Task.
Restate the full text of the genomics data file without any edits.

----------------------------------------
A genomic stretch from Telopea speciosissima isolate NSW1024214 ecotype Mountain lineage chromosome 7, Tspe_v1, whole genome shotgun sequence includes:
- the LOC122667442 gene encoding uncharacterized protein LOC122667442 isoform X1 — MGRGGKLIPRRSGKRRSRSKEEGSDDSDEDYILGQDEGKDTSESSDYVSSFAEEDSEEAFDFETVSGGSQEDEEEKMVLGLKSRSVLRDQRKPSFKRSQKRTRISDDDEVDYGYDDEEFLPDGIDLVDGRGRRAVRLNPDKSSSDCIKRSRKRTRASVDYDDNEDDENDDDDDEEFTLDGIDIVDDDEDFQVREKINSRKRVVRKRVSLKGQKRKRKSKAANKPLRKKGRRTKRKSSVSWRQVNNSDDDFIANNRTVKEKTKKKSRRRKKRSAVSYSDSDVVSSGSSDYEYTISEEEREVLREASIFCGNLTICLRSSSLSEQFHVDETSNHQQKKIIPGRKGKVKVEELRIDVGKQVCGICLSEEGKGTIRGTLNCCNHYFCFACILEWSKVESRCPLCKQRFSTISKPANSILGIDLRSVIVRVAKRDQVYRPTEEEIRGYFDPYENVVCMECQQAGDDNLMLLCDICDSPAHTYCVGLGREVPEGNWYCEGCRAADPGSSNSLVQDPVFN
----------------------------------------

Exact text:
A genomic stretch from Telopea speciosissima isolate NSW1024214 ecotype Mountain lineage chromosome 7, Tspe_v1, whole genome shotgun sequence includes:
- the LOC122667442 gene encoding uncharacterized protein LOC122667442 isoform X1 — MGRGGKLIPRRSGKRRSRSKEEGSDDSDEDYILGQDEGKDTSESSDYVSSFAEEDSEEAFDFETVSGGSQEDEEEKMVLGLKSRSVLRDQRKPSFKRSQKRTRISDDDEVDYGYDDEEFLPDGIDLVDGRGRRAVRLNPDKSSSDCIKRSRKRTRASVDYDDNEDDENDDDDDEEFTLDGIDIVDDDEDFQVREKINSRKRVVRKRVSLKGQKRKRKSKAANKPLRKKGRRTKRKSSVSWRQVNNSDDDFIANNRTVKEKTKKKSRRRKKRSAVSYSDSDVVSSGSSDYEYTISEEEREVLREASIFCGNLTICLRSSSLSEQFHVDETSNHQQKKIIPGRKGKVKVEELRIDVGKQVCGICLSEEGKGTIRGTLNCCNHYFCFACILEWSKVESRCPLCKQRFSTISKPANSILGIDLRSVIVRVAKRDQVYRPTEEEIRGYFDPYENVVCMECQQAGDDNLMLLCDICDSPAHTYCVGLGREVPEGNWYCEGCRAADPGSSNSLVQDPVFN